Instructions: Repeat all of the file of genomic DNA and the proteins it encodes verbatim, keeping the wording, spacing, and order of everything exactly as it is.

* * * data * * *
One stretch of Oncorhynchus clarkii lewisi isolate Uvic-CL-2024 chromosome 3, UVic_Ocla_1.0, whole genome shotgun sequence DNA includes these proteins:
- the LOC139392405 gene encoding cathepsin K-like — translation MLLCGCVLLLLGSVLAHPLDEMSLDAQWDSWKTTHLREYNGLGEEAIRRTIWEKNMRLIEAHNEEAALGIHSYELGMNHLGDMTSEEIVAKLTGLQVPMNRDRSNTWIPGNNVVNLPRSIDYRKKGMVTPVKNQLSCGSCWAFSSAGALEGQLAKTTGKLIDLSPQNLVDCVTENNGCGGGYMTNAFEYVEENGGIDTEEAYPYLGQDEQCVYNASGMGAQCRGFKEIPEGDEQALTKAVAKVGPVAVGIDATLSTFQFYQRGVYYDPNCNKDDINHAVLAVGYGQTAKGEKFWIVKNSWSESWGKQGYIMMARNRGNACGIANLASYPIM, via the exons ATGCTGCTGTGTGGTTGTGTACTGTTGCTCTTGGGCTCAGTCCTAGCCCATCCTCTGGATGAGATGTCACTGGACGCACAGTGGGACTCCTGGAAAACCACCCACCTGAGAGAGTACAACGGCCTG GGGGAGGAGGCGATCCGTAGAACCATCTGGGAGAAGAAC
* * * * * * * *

One stretch of Oncorhynchus clarkii lewisi isolate Uvic-CL-2024 chromosome 3, UVic_Ocla_1.0, whole genome shotgun sequence DNA includes these proteins:
- the LOC139392405 gene encoding cathepsin K-like — translation MLLCGCVLLLLGSVLAHPLDEMSLDAQWDSWKTTHLREYNGLGEEAIRRTIWEKNMRLIEAHNEEAALGIHSYELGMNHLGDMTSEEIVAKLTGLQVPMNRDRSNTWIPGNNVVNLPRSIDYRKKGMVTPVKNQLSCGSCWAFSSAGALEGQLAKTTGKLIDLSPQNLVDCVTENNGCGGGYMTNAFEYVEENGGIDTEEAYPYLGQDEQCVYNASGMGAQCRGFKEIPEGDEQALTKAVAKVGPVAVGIDATLSTFQFYQRGVYYDPNCNKDDINHAVLAVGYGQTAKGEKFWIVKNSWSESWGKQGYIMMARNRGNACGIANLASYPIM, via the exons ATGCTGCTGTGTGGTTGTGTACTGTTGCTCTTGGGCTCAGTCCTAGCCCATCCTCTGGATGAGATGTCACTGGACGCACAGTGGGACTCCTGGAAAACCACCCACCTGAGAGAGTACAACGGCCTG GGGGAGGAGGCGATCCGTAGAACCATCTGGGAGAAGAAC